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Thread: Near-earth gravity

  1. #1 Near-earth gravity 
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    Hello, new here

    I think I've got a problem.

    I have an orbital space station connected to an earth-like planet via a space tether (elevator). Well, I don't, per se, it's integral to a story.

    Some of the action in that story revolves around possible sabotage to the tether. The question is, what sort of gravity would be affecting this station? At this point, the orbiter creates its own gravity (did I mention Space Opera?) a la Star Trek, not extending much past the station itself. It is mentioned that gravity in the outer construction (rings) is weaker (it's a sort of sky ranch and solar power collector) and that space ships coming and going from there have to deal with gravity shifts.

    Is this even feasible? Would an orbital station such as this still be affected by the planet's gravity, in terms of how people move around on the station (and of course how it affects the efficiency of the tether climbers.) If so, it would not need to generate its own gravity.

    For this plot to work, I really need there to be so little gravity from the planet that a detached crawler close to the station would NOT crash back down to earth, but simply drift off.
    Doable? Basically, at what point away from an earth-like planet do things start to float.

    If not, I'm going to have to blow it up somehow without breaking the tether (graphene nanotubes).
    Any comments much appreciated. This is sci-fi Space Opera so it just needs to be plausible - I don't need the math (cause that'll just hurt my brain)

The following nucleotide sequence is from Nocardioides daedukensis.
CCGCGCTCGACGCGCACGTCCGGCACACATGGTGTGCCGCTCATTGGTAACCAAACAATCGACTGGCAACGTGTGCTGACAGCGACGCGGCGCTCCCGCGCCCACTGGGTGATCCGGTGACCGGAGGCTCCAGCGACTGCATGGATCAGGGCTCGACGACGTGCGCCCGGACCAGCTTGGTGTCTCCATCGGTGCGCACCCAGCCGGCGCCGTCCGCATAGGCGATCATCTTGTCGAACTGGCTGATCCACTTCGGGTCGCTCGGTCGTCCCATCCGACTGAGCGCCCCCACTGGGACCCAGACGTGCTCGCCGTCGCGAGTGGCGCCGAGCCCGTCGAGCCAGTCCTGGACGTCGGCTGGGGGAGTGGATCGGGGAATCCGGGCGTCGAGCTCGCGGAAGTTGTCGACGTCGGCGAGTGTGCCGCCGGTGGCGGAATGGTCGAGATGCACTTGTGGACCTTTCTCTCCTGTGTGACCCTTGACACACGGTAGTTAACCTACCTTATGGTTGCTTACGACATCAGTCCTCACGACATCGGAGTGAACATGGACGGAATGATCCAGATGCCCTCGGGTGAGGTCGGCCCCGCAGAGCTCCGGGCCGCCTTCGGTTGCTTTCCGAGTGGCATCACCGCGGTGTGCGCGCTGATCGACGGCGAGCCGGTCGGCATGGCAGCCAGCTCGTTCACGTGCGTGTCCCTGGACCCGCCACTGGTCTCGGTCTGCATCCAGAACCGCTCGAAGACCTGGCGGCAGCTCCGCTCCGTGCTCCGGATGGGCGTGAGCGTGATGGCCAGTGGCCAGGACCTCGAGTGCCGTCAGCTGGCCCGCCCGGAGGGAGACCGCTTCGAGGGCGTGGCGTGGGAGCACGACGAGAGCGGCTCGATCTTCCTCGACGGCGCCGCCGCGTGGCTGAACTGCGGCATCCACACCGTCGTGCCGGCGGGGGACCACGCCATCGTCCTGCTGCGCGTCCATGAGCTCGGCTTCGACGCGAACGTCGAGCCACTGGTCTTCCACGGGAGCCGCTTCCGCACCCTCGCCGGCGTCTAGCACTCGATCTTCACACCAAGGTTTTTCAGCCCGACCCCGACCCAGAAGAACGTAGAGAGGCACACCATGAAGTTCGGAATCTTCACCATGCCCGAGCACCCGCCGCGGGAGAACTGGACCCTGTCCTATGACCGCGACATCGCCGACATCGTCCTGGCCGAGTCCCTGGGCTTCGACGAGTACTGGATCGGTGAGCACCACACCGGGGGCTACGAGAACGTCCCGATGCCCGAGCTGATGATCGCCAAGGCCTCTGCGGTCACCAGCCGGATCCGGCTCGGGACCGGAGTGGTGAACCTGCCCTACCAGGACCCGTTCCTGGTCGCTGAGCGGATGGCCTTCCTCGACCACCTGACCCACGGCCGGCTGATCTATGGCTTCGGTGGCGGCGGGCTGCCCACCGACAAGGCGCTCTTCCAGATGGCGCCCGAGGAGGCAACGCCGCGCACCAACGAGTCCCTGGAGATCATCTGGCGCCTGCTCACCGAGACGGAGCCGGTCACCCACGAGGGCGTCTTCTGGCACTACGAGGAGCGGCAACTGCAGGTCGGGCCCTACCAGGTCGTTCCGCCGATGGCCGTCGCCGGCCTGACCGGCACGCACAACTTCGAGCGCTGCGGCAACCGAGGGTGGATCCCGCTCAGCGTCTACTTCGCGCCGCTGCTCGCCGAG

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  3. #2  
    Universal Mind John Galt's Avatar
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    Things never float in space, they fall towards the most dominant local gravitational source. Objects in orbit fall continuously around the object they are orbiting.

    Sky hoooks would work with a large mass, your orbiting station, located in geosynchronous orbit and a balancing mass extending beyond that to counteract the mass of the tether.

    That's simplified, perhaps overly so. Others may offer more insightful comments.


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  4. #3  
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    Thanks,
    What I need to know, though, is: if the crawler, say a cargo pod, becomes disconnected from the tether close to the counterweight (the station), would it immediately return to the planet, or would it move slowly, as if it were drifting/floating.
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  5. #4  
    Universal Mind John Galt's Avatar
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    It would move away from the tether. I need to revisit my basic orbital mechanics equations to figure out exactly how. I'm just hoping some other member will post a proper solution for you. Some of them can do that stuff in their sleep. I need to go back to basics and now is not the time.
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  6. #5  
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    What I need to know, though, is: if the crawler, say a cargo pod, becomes disconnected from the tether close to the counterweight (the station), would it immediately return to the planet, or would it move slowly, as if it were drifting/floating.
    if it was within the geosynchronous orbit then it wouldn't have enough speed to keep in orbit and would fall back to earth. the higher up it was the longer it would take.

    i reckon anyway.

    :-)
    Sometimes it is better not knowing than having an answer that may be wrong.
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  7. #6